George Washington University
In 1998, South Africa passed historic legislation that bridged international conventions on refugees and asylum seekers with the protections and rights defined in the South African Constitution and Bill of Rights. The 1998 refugees act defined specific rights that refugees and asylum seekers are entitled in South Africa, the most important of which include the provision of legal and immigration documentation, employment, adequate housing, and health and social services. When asylum seekers arrive in Durban, many are in the need of immediate health services as a result of long journeys, pre-existing conditions, pregnancy, or illnesses contracted in refugee camps throughout Southern Africa. However, despite domestic and international protocols outlining the need to provide health services to refugees and asylum seekers, many migrants under this specific immigration status have experienced barriers in access of quality of primary health care. Through in-depth interviews of refugees and asylum, as well as a volunteer position with Lawyers for Human Rights, a learnership project was completed to explore ways in which the public sector can better provide acceptable health services for refugees and asylum seekers specifically in Durban. The learnership specifically attempts to understand refugee and asylum seekers experience accessing health services in South Africa under this migration status in the public sector, knowledge of refugee rights and methods of advocacy to uphold those rights, and structural determinants of access and quality of health services.
Methodologies employed in the development of this paper include formal interviews with refugees and asylum seekers, a volunteer position with Lawyers for Human Rights, and informal discussions with experts and attorneys. Formal interviews conducted employed both standardized open and dialogic interviews, where informants discussed biographical information and access to health and social services as an asylum seeker in Durban. In addition the learner volunteered with LHR, specifically within its Refugee and Migrants Rights Program to observe the legal aid process, provide any necessary organizational support, and gain more insight into the services refugees and asylum seekers receive compared to those which they are legally entitled by national and international law.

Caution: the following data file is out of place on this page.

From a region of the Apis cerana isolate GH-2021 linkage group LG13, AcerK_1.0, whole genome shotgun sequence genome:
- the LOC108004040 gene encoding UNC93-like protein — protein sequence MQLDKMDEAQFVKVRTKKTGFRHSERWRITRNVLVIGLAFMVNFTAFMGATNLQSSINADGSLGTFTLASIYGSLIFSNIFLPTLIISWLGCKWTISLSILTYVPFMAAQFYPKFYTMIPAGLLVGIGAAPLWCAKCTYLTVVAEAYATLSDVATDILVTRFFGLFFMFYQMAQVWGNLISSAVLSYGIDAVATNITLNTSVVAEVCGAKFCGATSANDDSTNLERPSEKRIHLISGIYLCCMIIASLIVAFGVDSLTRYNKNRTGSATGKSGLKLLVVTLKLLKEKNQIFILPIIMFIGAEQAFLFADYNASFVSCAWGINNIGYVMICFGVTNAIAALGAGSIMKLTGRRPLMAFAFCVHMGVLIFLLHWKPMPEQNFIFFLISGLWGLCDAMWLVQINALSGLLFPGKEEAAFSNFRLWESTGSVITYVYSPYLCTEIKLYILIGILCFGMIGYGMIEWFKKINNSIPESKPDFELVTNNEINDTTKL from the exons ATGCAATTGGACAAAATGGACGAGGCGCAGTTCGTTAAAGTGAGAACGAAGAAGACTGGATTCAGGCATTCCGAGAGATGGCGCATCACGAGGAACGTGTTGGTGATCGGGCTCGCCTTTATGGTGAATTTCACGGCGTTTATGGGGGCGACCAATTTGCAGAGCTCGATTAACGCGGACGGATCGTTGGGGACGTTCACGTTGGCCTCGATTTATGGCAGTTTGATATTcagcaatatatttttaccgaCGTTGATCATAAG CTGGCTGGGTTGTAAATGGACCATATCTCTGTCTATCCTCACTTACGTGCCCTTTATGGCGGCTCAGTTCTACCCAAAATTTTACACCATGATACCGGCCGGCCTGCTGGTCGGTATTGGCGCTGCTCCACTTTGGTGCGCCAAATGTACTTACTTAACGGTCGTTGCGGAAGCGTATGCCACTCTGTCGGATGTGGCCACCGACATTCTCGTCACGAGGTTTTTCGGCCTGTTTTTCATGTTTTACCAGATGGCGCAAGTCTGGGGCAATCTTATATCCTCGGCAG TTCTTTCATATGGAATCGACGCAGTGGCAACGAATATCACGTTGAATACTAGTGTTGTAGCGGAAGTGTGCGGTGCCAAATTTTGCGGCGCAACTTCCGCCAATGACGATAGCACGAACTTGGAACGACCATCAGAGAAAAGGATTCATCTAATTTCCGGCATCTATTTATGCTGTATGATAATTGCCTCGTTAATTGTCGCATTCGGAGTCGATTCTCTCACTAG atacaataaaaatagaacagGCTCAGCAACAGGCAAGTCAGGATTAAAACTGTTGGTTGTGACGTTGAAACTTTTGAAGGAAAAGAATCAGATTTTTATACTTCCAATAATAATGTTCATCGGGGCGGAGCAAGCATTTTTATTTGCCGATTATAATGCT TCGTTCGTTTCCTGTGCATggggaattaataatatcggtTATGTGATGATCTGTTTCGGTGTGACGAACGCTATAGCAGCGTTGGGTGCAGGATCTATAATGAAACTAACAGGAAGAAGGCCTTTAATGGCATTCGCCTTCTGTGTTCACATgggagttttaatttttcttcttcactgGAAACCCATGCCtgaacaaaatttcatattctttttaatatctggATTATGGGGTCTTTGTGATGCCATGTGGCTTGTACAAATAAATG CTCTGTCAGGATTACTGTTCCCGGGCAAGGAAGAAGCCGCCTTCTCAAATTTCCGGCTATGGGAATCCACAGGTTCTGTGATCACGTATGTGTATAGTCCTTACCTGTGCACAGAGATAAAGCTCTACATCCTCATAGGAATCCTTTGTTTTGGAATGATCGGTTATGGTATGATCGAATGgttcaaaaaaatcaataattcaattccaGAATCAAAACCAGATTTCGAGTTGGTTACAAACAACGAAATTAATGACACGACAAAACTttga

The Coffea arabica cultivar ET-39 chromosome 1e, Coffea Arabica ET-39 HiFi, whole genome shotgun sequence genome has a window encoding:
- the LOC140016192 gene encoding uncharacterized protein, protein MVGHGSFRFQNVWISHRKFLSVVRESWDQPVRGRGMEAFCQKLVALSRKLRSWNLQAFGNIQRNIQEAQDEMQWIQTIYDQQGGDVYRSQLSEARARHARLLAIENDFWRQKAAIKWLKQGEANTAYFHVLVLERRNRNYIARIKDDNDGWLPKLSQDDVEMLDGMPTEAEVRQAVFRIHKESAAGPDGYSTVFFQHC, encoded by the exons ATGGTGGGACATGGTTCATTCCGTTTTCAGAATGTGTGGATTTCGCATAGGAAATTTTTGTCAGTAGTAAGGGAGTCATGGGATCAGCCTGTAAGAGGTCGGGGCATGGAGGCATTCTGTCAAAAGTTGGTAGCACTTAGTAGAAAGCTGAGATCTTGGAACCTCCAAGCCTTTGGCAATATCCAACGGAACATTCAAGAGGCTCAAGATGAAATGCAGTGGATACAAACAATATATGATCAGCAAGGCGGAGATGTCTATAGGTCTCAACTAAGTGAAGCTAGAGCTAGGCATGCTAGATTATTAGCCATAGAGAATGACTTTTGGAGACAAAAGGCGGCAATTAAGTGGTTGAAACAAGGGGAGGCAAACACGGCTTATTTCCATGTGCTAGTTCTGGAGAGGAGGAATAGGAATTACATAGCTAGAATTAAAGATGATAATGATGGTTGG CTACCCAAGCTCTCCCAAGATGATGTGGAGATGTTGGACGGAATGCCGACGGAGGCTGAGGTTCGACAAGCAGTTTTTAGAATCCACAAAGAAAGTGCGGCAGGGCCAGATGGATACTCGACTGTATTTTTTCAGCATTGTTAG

The learner found that individual attitudes of service providers have the power to determine the provision and quality of services guaranteed by national and international law to refugees and asylum seekers. Barriers to health services, and even refusal of PHC altogether, are a result of health staffs’ demands to produce legal documentation, refusal to converse with foreign patients in a common language, denying the use of interpreters, verbal abuse and discriminatory remarks, prioritizing of South African nationals in the quality and wait time for care, and the lack of confidentiality and privacy protections for refugees and asylum seekers seeking HIV treatment at public PHC facilities.
Demography, Population, and Ecology | Family, Life Course, and Society | Health Services Research | International Public Health | Medicine and Health | Public Health
Kaplan, Cathy, "Migration, Vulnerability and Xenophobia: Central African Refugee and Asylum Seekers’ Access to Health Services in Durban, South Africa" (2011). Independent Study Project (ISP) Collection. 1112.